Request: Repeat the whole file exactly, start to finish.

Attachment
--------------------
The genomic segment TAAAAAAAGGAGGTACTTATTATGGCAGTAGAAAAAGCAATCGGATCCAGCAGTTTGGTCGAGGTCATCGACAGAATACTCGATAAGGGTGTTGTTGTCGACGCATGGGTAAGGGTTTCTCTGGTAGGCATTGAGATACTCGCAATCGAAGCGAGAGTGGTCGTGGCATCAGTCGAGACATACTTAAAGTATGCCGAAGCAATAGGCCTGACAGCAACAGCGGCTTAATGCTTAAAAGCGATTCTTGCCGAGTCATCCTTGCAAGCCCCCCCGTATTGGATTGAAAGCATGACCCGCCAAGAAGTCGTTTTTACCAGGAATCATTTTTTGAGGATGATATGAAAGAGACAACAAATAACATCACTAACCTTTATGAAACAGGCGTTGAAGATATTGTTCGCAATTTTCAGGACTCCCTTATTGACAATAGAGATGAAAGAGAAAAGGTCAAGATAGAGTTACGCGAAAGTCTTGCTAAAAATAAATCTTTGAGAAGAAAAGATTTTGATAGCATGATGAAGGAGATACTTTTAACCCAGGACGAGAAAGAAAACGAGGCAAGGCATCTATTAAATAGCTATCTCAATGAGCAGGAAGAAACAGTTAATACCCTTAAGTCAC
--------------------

The genomic segment TAAAAAAAGGAGGTACTTATTATGGCAGTAGAAAAAGCAATCGGATCCAGCAGTTTGGTCGAGGTCATCGACAGAATACTCGATAAGGGTGTTGTTGTCGACGCATGGGTAAGGGTTTCTCTGGTAGGCATTGAGATACTCGCAATCGAAGCGAGAGTGGTCGTGGCATCAGTCGAGACATACTTAAAGTATGCCGAAGCAATAGGCCTGACAGCAACAGCGGCTTAATGCTTAAAAGCGATTCTTGCCGAGTCATCCTTGCAAGCCCCCCCGTATTGGATTGAAAGCATGACCCGCCAAGAAGTCGTTTTTACCAGGAATCATTTTTTGAGGATGATATGAAAGAGACAACAAATAACATCACTAACCTTTATGAAACAGGCGTTGAAGATATTGTTCGCAATTTTCAGGACTCCCTTATTGACAATAGAGATGAAAGAGAAAAGGTCAAGATAGAGTTACGCGAAAGTCTTGCTAAAAATAAATCTTTGAGAAGAAAAGATTTTGATAGCATGATGAAGGAGATACTTTTAACCCAGGACGAGAAAGAAAACGAGGCAAGGCATCTATTAAATAGCTATCTCAATGAGCAGGAAGAAACAGTTAATACCCTTAAGTCAC